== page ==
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May 7, 2018

Self-hatred and other demons


May 7, 2018

Self-hatred is a strange demon. It haunts us all, to some degree, at some point in life. In most cases, it is our constant companion, making us do things that only a person under the influence of a demon can do. It appears in its most virulent form when it stalks a whole nation. Under the influence of this demon, many nations embark on a process of self-cleansing and end up tearing themselves into pieces. This act of cleansing is an act of violence upon oneself.

The exorcists were at work at the National Assembly last week, trying to rid the nation of the memory of one of its own brightest sons – Dr Abdus Salam. In 2016, Prime Minister Nawaz Sharif approved, in principle, the renaming of Quaid-e-Azam University’s (QAU) National Centre for Physics to the Professor Abdus Salam Center for Physics. The former PM had also approved a grant for five annual fellowships – named after Professor Abdus Salam – for Pakistani PhD students in the field of Physics. The process of renaming the centre was never completed for reasons we are not aware of.

Last week, a resolution was presented in the National Assembly by Captain (r) Safdar, an MNA from Mansehra, whose only qualification, apart from being a retired army captain, is his marriage to the daughter of former prime minister Mian Nawaz Sharif. The resolution argues that the Physics department at QAU should be named after Muslim scientist Abu al Fatah Abdul Rehman Al-Khazini who “secured astonishing achievements in Physics” that were “followed by [the] whole European world”. This time the incompetence of our dear captain surpassed his bigotry. He did not seem to know that the Department of Physics and the Centre for Physics are two different entities.

The opposition members who signed on the resolution have tried to step back after the backlash on social media by explaining the distinction. However, they did not elaborate why they paid such attention to the Department of Physics of one university. What was the urgent need of linking this particular department to Muslim history?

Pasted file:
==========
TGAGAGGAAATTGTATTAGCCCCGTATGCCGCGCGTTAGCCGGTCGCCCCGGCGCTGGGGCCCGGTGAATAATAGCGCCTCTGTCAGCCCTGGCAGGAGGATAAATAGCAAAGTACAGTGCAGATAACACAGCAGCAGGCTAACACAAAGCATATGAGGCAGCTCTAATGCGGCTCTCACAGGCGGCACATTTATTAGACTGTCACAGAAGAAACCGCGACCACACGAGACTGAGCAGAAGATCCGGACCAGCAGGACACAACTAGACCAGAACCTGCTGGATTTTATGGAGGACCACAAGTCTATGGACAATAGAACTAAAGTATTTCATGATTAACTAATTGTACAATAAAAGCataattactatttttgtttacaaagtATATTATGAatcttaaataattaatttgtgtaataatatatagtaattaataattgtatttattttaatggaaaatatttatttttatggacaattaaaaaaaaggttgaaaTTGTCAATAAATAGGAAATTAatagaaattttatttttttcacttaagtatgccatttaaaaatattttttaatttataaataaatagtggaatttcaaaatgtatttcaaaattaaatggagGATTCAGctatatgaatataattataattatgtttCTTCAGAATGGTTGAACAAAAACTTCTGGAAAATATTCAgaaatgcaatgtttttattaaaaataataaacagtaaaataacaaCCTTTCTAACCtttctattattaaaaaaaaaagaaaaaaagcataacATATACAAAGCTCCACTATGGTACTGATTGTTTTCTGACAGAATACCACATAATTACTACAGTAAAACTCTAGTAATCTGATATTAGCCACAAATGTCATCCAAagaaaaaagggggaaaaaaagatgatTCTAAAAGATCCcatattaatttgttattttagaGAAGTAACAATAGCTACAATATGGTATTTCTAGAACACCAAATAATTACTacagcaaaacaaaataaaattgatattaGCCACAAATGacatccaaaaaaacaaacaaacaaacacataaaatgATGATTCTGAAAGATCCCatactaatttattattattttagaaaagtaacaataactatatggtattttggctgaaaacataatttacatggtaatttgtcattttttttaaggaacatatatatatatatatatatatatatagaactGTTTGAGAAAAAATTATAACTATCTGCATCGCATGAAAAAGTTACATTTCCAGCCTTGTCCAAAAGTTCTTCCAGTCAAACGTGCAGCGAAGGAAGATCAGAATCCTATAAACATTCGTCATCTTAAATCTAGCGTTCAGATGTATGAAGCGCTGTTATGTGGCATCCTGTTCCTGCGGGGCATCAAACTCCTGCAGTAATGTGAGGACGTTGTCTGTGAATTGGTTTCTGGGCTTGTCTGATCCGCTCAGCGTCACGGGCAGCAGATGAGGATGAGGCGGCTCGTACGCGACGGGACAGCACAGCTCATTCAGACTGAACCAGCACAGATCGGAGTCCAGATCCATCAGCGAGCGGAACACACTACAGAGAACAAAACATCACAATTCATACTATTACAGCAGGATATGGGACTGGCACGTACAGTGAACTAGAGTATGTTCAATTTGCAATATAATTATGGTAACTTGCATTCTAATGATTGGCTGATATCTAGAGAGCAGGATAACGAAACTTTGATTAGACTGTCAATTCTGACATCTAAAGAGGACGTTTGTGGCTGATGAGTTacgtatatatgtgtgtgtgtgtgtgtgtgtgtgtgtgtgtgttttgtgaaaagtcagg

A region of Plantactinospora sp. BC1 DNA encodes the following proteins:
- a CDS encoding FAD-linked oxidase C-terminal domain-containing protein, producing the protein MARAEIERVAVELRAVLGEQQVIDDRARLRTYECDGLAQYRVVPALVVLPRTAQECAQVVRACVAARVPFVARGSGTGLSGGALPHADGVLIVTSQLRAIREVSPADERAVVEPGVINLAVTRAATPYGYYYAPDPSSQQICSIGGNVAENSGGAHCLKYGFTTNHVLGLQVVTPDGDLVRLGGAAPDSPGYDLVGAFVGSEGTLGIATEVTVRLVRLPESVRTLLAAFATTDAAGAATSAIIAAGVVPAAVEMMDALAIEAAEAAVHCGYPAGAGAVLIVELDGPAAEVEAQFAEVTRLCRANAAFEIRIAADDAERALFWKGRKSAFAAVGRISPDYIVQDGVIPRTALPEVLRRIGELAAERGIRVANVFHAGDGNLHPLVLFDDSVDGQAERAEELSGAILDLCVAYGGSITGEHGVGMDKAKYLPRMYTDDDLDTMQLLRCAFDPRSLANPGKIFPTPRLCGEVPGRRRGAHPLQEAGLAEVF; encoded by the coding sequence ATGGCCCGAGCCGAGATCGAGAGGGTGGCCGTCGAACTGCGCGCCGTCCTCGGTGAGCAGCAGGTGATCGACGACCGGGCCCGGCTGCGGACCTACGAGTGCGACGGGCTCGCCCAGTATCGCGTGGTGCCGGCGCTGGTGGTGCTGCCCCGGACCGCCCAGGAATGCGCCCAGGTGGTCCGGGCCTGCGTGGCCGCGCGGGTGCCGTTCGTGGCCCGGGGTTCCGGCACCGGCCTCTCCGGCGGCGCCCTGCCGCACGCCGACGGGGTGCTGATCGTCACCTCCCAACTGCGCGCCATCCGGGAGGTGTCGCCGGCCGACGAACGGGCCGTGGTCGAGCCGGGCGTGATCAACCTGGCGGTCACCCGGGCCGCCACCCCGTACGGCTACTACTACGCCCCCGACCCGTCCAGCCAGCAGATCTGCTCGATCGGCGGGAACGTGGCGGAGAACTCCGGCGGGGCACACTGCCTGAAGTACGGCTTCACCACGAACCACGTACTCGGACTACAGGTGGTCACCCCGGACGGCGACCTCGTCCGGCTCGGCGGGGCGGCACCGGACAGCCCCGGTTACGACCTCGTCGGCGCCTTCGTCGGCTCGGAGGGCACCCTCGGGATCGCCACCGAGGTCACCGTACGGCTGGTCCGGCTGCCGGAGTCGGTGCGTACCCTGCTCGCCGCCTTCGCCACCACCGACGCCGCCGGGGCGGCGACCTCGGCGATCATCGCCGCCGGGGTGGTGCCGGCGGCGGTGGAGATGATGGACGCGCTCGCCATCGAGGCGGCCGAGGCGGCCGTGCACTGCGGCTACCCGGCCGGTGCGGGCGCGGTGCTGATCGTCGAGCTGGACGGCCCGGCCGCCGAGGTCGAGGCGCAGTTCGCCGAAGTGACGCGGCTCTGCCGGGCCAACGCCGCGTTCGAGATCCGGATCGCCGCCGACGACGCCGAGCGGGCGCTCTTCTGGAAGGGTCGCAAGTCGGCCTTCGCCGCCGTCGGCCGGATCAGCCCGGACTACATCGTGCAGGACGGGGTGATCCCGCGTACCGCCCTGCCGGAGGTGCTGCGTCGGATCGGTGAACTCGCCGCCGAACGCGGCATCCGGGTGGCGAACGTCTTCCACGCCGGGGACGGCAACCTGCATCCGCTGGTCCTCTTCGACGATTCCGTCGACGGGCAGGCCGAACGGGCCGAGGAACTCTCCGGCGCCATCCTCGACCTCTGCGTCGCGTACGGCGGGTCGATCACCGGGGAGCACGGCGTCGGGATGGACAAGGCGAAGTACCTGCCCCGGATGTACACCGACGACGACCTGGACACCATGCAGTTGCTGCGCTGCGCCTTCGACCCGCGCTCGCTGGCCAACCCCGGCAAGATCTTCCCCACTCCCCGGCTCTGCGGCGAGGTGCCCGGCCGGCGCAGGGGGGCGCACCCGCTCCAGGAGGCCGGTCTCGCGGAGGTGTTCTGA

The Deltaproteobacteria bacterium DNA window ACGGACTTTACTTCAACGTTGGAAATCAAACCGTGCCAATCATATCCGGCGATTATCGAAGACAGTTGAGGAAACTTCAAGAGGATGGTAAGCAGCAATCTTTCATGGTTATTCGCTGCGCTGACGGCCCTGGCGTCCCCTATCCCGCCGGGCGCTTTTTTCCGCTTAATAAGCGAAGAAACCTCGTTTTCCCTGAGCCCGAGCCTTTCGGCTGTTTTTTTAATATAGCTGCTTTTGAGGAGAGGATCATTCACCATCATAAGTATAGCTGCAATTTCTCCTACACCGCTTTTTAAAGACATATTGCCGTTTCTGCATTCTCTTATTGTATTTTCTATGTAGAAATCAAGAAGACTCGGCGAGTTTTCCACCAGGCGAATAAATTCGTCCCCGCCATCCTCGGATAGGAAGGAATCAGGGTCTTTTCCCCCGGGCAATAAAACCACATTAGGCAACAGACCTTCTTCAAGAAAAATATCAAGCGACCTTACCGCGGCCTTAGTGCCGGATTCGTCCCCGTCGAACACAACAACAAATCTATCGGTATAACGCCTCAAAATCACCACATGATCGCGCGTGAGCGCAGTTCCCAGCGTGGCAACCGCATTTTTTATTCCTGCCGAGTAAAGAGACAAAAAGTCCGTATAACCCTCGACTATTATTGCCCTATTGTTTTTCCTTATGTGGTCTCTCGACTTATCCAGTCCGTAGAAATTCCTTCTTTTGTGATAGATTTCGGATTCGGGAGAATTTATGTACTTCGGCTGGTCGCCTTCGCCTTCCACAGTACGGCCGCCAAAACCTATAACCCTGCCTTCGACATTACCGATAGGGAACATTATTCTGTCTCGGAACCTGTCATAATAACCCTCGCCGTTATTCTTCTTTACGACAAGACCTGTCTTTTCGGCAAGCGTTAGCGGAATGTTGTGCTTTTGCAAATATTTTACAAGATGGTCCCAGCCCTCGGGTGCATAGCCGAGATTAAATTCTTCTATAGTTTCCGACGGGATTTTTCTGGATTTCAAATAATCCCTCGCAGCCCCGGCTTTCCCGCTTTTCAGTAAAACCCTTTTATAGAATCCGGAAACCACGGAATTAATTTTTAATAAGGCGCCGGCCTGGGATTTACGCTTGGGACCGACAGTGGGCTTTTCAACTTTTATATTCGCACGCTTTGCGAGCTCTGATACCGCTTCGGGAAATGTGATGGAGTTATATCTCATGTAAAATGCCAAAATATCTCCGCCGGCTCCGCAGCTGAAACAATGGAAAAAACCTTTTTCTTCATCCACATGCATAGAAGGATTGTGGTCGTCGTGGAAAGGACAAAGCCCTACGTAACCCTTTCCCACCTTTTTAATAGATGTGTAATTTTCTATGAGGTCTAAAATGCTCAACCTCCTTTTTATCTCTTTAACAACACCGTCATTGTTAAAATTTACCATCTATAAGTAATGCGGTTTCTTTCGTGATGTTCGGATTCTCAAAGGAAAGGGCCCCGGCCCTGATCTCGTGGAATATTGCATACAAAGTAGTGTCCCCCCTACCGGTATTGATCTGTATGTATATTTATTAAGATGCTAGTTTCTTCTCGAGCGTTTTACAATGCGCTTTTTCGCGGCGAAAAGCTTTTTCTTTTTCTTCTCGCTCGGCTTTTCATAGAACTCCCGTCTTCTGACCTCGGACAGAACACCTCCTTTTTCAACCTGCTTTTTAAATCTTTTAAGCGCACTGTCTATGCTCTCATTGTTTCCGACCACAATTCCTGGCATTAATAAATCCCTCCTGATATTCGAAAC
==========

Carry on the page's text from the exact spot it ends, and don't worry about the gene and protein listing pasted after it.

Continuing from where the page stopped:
In October 2017, Captain Safdar had threatened on the floor of the House: “If the name of the Department of Physics is not changed, I will protest here every day.” He had also demanded banning the minority group from induction in the armed forces and other important state institutions.

Only a day before last week’s resolution was presented, he had reportedly again stated to the media “…Why was (the institution’s) name associated with Dr Abdus Salam? His name is controversial…”

Our own Don Quixote, Captain Tees Maar Khan, tilted at a wrong windmill and a good number of honourable members went with him, arguably sharing his ignorance. The embarrassing retreat is only tactical.

The similarity with the innocent Spanish hero ends at that. Given his way, Captain Safdar can prove a deadlier version of Khadim Hussain Rizvi. The resolution makes an implicit statement about the Pakistani identity. A medieval Muslim scientist of Greek origin belongs to “us”, but a contemporary Pakistani scientist, belonging to a minority community, does not belong to us.

This is the kind of exorcism that is going all around us. India wants to rid itself of the memory of heroes like Akbar the Great and Tipu Sultan; Sri Lanka and Burma want to rid themselves of Muslim minorities and populists in the West want to cleanse their countries of migrants.

Religion plays both psycho-spiritual and social roles. At the spiritual level, it links man with the Divine, both outside and inside of the self. As a spiritual quest, there can be no conflict between followers of different religions. How can pursuit of the Divine pitch humans against each other? On the social level, religion is an important factor of identity formation. If this identity is linked to the spiritual message of a religion, a peaceful moral community is formed. Unfortunately, in our globalised world, religion is being employed merely as a marker of ‘tribal identity’. It is a political project, completely delinked from the spiritual content of the religion.